Russian PM derides Georgian leader Saakashvili
Yalta: Vladimir Putin on Friday delivered one of his most searing attacks yet against the Georgian leader Mikheil Saakashvili, saying it may not be safe to wear ties around him.
Asked at a news conference to comment on Saakashvili's current visit to Kiev, the Russian strongman premier known for his bad boy image and sharp tongue said the Georgian leader and his host, Ukraine's fiercely pro-Western president Viktor Yushchenko, should meet without ties.
"The two Presidents would be better off holding a dinner -- if they are to hold it -- without ties. Ties are pricey these days... Well, you understand what I mean," he said, eliciting laughter from officials and journalists.
"Yushchenko's guest will scarf up his tie."
Putin alluded to the widely-circulated footage in which Saakashvili put a tip of his tie into his mouth and chewed on it as he waited to be interviewed last year.
In 2008, Russia and Georgia went to war over the breakaway region of South Ossetia.
Putin's host, Ukrainian Prime Minister Yulia Tymoshenko, who is Yushchenko's arch foe, sought to play along, quipping: "I would definitely (do it) without ties."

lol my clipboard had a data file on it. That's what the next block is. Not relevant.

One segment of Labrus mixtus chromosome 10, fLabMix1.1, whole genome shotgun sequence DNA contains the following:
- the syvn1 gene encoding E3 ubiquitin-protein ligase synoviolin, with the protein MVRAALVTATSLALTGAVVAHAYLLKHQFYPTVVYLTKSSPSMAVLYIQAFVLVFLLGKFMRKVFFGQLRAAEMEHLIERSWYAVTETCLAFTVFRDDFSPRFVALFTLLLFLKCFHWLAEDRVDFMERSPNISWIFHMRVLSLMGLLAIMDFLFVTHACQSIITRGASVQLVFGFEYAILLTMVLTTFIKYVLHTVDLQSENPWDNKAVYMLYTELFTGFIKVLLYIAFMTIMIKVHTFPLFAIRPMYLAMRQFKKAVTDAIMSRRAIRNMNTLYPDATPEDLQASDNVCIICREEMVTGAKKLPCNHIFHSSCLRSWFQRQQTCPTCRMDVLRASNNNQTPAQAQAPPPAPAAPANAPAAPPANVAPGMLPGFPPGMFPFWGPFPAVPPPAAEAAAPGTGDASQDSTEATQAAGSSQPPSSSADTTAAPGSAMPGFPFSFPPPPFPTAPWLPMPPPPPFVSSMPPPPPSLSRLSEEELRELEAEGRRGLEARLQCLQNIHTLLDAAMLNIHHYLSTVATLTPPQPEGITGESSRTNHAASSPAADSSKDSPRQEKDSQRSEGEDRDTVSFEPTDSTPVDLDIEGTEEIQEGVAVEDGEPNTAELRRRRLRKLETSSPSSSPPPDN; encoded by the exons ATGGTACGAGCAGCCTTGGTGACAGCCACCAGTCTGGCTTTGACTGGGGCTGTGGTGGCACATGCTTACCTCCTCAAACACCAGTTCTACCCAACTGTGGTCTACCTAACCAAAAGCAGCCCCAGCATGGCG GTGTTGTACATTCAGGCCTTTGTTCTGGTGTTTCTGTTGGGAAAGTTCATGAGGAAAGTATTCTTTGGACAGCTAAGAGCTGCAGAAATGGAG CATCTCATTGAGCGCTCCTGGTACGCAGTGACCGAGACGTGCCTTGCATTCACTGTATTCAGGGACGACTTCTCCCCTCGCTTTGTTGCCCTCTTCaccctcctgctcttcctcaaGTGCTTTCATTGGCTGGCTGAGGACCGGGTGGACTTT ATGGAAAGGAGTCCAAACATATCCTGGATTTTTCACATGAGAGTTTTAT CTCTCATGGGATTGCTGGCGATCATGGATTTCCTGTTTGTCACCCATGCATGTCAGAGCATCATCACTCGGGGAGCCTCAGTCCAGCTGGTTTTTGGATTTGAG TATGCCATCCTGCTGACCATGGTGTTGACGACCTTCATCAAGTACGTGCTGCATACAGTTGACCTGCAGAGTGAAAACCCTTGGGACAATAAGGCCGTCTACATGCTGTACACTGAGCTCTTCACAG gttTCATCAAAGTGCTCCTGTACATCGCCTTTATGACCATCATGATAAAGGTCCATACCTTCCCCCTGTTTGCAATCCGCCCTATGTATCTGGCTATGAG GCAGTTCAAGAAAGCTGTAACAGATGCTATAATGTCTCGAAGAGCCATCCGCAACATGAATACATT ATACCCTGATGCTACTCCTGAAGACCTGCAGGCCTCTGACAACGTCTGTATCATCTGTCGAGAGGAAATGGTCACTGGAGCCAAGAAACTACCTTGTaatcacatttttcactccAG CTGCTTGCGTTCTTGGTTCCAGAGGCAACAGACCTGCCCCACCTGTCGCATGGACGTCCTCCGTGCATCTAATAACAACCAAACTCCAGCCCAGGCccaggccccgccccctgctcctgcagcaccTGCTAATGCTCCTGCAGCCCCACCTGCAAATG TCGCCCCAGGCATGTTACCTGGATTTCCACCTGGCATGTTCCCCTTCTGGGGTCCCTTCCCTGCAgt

Putin said Yushchenko and Saakashvili would have much to talk about.
"The fighters reminisced about past days and battles that they have lost together," Putin mused.
Putin was in Yalta for talks with Tymoshenko over boosting cooperation in economy. He announced earlier in the day Russia would allow Ukraine to buy less gas next year, staving off the threat of multibillion-dollar fines.
The meeting was a chance for Putin and Tymoshenko to flaunt their strong relations in the run-up to the Presidential Elections in which both Tymoshenko and Yushchenko would run.
Neither Putin nor Tymoshenko made any mention of the January 17 election but the Russian prime minister said he felt comfortable working with his Ukrainian counterpart.
"It's comfortable for us to work with the Tymoshenko government," he said. "During the time of our cooperation relations between Russia and Ukraine have become more stable and strengthened."
Tymoshenko agreed, saying Russia and Ukraine have begun to build ties for years to come.
"That is what our peoples want I believe: calm, worthy, pragmatic and equal cooperation... This is true freedom and true partnership."
Putin's protégé, President Dmitry Medvedev, in August swore off doing business with Yushchenko, accusing him of pursuing "anti-Russian" policies.
Yushchenko on Thursday sent a letter to Medvedev saying current gas contracts between Moscow and Kiev had to be revised.